Evergreen Solar (NSDQ: ESLR) said Thursday it has lined up a Chinese manufacturer to use Evergreen's silicon wafers for making solar cells and assembling them into panels.
The deal, reached Wednesday night with Jiawei Solar, a subsidiary of Jiawei SolarChina, reflected Evergreen's changing strategy to find cheaper ways to expand its manufacturing in order to fulfill its contracts. The company had considered building a new factory in China to keep making its own wafers, cells and panels.
With financing hard to come by these days, Evergreen is opting to outsource some of its productions (see Evergreen Considers Contract Manufacturing). Outsourcing might become more popular among solar panel makers that seek to reduce costs. BP Solar, for one, also plans to do the same (see BP Solar is Laying Off 620, Outsourcing Panel Manufacturing).
The agreement with Jiawei, which is still being finalized, would enable Evergreen to drive down production costs to around $1.50 per watt by the end of 2010 from around $2 per watt the company expects to achieve by the end of 2009, said Evergreen CEO Richard Feldt over a conference call with financial analysts to discuss its first-quarter earnings.
Jiawei Solar would produce solar panels using Evergreen's ultra-thin silicon wafers, starting in the second quarter of 2010. Marlboro, Mass.-based Evergreen would set up a wafer factory at Jiawei's complex in the city of Wuhan and then pay Jiawei for the costs of making solar cells and assembling them into panels, as well as a subcontractor fee, Feldt said.
Jiawei would have the capacity to produce 100 megawatts of panels per year initially. The plan is to increase it to 500 megawatts by 2012, Evergreen said. The local Wuhan and other Chinese government agencies have promised to provide incentives and help the companies find bank financing to carry out the manufacturing plans.
Evergreen anticipates cutting the production costs not only by contracting with Jiawei but also by continuing its plan to expand production at its factory in Devens, Mass., which it began building last year. The Devens factory produced 8.5 megawatts of solar panels in the fourth quarter, and it should reach a 40-megawatt production capacity per quarter, or 160 megawatts per year, by the end of 2009. Evergreen also is building a factory in Midland, Mich., to produce heat-resistant filaments for making the wafers.
The deal with Jiawei also could give Evergreen an advantage in the Chinese market.
The Chinese government is developing a set of subsidies to boost solar energy production in the country, an effort that is being watched closely by solar equipment makers worldwide (see Confusion, Political Spat Emerge for China Solar Subsidies). Government incentives have played a key role for turning Germany and Spain into the world's two largest solar markets.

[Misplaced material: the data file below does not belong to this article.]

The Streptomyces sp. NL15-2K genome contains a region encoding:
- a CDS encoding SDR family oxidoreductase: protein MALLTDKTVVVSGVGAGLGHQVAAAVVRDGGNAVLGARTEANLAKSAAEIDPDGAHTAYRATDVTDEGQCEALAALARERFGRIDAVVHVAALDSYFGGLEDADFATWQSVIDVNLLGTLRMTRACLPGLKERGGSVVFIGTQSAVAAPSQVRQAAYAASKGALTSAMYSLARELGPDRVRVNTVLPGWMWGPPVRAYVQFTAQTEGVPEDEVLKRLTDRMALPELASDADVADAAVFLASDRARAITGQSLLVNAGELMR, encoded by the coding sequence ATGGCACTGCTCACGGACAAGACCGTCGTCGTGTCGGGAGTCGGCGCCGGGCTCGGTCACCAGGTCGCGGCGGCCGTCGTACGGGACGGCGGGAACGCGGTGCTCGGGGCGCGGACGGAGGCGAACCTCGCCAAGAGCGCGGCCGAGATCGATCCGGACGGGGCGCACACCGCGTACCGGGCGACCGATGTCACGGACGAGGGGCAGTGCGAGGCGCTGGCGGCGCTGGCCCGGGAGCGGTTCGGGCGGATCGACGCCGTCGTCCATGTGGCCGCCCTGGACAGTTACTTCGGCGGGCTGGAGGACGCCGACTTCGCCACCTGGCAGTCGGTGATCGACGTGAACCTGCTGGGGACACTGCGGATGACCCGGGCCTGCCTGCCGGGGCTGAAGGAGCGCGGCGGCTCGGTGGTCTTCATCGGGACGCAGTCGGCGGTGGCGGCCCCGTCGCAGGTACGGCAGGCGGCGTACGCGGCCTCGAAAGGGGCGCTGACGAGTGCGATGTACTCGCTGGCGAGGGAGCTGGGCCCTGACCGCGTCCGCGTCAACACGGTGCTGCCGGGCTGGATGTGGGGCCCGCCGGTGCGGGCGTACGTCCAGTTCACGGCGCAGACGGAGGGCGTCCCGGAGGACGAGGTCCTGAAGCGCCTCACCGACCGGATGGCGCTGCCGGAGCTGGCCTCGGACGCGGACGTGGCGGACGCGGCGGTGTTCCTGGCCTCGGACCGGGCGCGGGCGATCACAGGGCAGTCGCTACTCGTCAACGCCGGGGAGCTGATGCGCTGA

Evergreen hopes to sell panels from Jiawei in China as well as other parts of the world, Feldt said. He added that the company at this point has no plans to expand its manufacturing in the United States beyond what it already has set out to accomplish with the Devens factory.
Keeping the Devens factory makes sense because the U.S. market should grow quite a bit in coming years – and because consumers might care whether their solar panels are made in the United States or China, Feldt added.
"We believe we can have a strong U.S. market and a lot of people want to buy made in USA products," Feldt said. "So over the long term it will be important to have manufacturing in USA."
The company saw a rise in sales for the first quarter but also widened its net loss.
Revenue more doubled to reach $55.8 million in the first quarter, compared with $22.9 million in the year-ago period and $44.2 million in the fourth quarter.
First-quarter net loss reached $64.3 million, or $0.40 per share. The earnings included charges related to the $43.9 million write-off of its loan and interest to Silicium en Provence (SilPro), the $3.5 million startup costs of its two factories in Devens and Midland, and the $1.8 million spent on closing its pilot production line in Marlboro.
The company posted a net loss of $25,000 in the first quarter of 2008 and a net loss of $52.1 million, or $0.32 per share from the fourth quarter of 2008.
SilPro filed for the equivalent of Chapter 11 bankruptcy protection in a French court earlier this month. The company couldn't line up more money to complete a plan to build its first silicon factory (see Silicon Producer SilPro Teeters on Bankruptcy).
SilPro had asked customers to help pay for the cost of building the factory. Evergreen signed a 10-year supply agreement with SilPro in 2007. Evergreen executives said Thursday that they could turn to their existing silicon supply DC Chemical for help if it needs more silicon.
Evergreen produced 18.2 megawatts of panels in the first quarter, up from 8.5 megawatts from the fourth quarter. The company sold 17.3 megawatts of panels in the first quarter. The panels' average selling price dropped to $3.13 per watt in the first quarter from $3.39 per watt the quarter before.